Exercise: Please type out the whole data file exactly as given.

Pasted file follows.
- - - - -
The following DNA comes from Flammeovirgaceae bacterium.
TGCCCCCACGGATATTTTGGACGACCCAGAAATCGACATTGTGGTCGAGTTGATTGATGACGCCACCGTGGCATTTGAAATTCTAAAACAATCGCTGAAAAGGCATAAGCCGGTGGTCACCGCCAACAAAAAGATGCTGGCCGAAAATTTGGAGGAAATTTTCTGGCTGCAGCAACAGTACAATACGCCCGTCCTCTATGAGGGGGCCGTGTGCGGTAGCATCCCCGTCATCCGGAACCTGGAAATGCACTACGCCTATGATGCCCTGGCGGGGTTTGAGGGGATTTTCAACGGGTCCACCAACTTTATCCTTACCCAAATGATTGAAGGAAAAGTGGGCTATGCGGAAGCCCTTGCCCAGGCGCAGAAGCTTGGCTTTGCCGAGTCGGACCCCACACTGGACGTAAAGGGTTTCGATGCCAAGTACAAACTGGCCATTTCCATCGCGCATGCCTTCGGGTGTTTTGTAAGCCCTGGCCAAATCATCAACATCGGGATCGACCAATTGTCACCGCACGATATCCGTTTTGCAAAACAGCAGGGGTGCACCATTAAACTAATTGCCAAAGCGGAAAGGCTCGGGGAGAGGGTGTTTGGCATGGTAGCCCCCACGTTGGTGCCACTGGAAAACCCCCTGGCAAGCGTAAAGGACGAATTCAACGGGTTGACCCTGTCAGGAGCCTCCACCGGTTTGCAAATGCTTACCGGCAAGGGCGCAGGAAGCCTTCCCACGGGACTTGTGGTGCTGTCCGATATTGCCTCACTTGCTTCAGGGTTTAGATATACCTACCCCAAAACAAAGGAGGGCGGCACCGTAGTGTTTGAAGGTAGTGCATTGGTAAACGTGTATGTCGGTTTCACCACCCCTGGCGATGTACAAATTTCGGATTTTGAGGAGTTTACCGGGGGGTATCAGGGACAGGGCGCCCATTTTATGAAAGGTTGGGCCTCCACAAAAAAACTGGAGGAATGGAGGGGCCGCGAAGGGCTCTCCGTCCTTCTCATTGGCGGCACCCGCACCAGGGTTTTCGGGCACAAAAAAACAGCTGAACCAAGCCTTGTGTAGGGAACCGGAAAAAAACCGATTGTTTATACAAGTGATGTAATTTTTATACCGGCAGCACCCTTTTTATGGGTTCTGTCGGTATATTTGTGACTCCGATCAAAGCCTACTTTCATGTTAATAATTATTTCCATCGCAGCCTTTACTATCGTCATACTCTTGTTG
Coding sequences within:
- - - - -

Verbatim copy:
The following DNA comes from Flammeovirgaceae bacterium.
TGCCCCCACGGATATTTTGGACGACCCAGAAATCGACATTGTGGTCGAGTTGATTGATGACGCCACCGTGGCATTTGAAATTCTAAAACAATCGCTGAAAAGGCATAAGCCGGTGGTCACCGCCAACAAAAAGATGCTGGCCGAAAATTTGGAGGAAATTTTCTGGCTGCAGCAACAGTACAATACGCCCGTCCTCTATGAGGGGGCCGTGTGCGGTAGCATCCCCGTCATCCGGAACCTGGAAATGCACTACGCCTATGATGCCCTGGCGGGGTTTGAGGGGATTTTCAACGGGTCCACCAACTTTATCCTTACCCAAATGATTGAAGGAAAAGTGGGCTATGCGGAAGCCCTTGCCCAGGCGCAGAAGCTTGGCTTTGCCGAGTCGGACCCCACACTGGACGTAAAGGGTTTCGATGCCAAGTACAAACTGGCCATTTCCATCGCGCATGCCTTCGGGTGTTTTGTAAGCCCTGGCCAAATCATCAACATCGGGATCGACCAATTGTCACCGCACGATATCCGTTTTGCAAAACAGCAGGGGTGCACCATTAAACTAATTGCCAAAGCGGAAAGGCTCGGGGAGAGGGTGTTTGGCATGGTAGCCCCCACGTTGGTGCCACTGGAAAACCCCCTGGCAAGCGTAAAGGACGAATTCAACGGGTTGACCCTGTCAGGAGCCTCCACCGGTTTGCAAATGCTTACCGGCAAGGGCGCAGGAAGCCTTCCCACGGGACTTGTGGTGCTGTCCGATATTGCCTCACTTGCTTCAGGGTTTAGATATACCTACCCCAAAACAAAGGAGGGCGGCACCGTAGTGTTTGAAGGTAGTGCATTGGTAAACGTGTATGTCGGTTTCACCACCCCTGGCGATGTACAAATTTCGGATTTTGAGGAGTTTACCGGGGGGTATCAGGGACAGGGCGCCCATTTTATGAAAGGTTGGGCCTCCACAAAAAAACTGGAGGAATGGAGGGGCCGCGAAGGGCTCTCCGTCCTTCTCATTGGCGGCACCCGCACCAGGGTTTTCGGGCACAAAAAAACAGCTGAACCAAGCCTTGTGTAGGGAACCGGAAAAAAACCGATTGTTTATACAAGTGATGTAATTTTTATACCGGCAGCACCCTTTTTATGGGTTCTGTCGGTATATTTGTGACTCCGATCAAAGCCTACTTTCATGTTAATAATTATTTCCATCGCAGCCTTTACTATCGTCATACTCTTGTTG
Coding sequences within: